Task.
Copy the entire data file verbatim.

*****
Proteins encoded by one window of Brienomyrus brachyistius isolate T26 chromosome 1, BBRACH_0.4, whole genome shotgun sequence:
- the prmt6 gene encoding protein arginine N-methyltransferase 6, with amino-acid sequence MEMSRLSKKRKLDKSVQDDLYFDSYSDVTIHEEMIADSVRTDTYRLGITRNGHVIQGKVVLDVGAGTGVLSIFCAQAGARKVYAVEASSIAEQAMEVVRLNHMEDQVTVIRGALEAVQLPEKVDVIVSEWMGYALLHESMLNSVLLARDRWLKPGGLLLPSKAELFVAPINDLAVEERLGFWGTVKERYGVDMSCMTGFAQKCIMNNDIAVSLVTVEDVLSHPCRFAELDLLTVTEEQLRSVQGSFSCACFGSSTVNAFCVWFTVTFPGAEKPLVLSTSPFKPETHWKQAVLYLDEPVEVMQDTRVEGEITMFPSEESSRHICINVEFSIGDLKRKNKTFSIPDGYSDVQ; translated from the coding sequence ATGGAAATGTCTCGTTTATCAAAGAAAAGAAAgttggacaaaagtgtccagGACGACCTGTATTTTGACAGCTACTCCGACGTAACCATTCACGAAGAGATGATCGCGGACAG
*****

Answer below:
Proteins encoded by one window of Brienomyrus brachyistius isolate T26 chromosome 1, BBRACH_0.4, whole genome shotgun sequence:
- the prmt6 gene encoding protein arginine N-methyltransferase 6, with amino-acid sequence MEMSRLSKKRKLDKSVQDDLYFDSYSDVTIHEEMIADSVRTDTYRLGITRNGHVIQGKVVLDVGAGTGVLSIFCAQAGARKVYAVEASSIAEQAMEVVRLNHMEDQVTVIRGALEAVQLPEKVDVIVSEWMGYALLHESMLNSVLLARDRWLKPGGLLLPSKAELFVAPINDLAVEERLGFWGTVKERYGVDMSCMTGFAQKCIMNNDIAVSLVTVEDVLSHPCRFAELDLLTVTEEQLRSVQGSFSCACFGSSTVNAFCVWFTVTFPGAEKPLVLSTSPFKPETHWKQAVLYLDEPVEVMQDTRVEGEITMFPSEESSRHICINVEFSIGDLKRKNKTFSIPDGYSDVQ; translated from the coding sequence ATGGAAATGTCTCGTTTATCAAAGAAAAGAAAgttggacaaaagtgtccagGACGACCTGTATTTTGACAGCTACTCCGACGTAACCATTCACGAAGAGATGATCGCGGACAG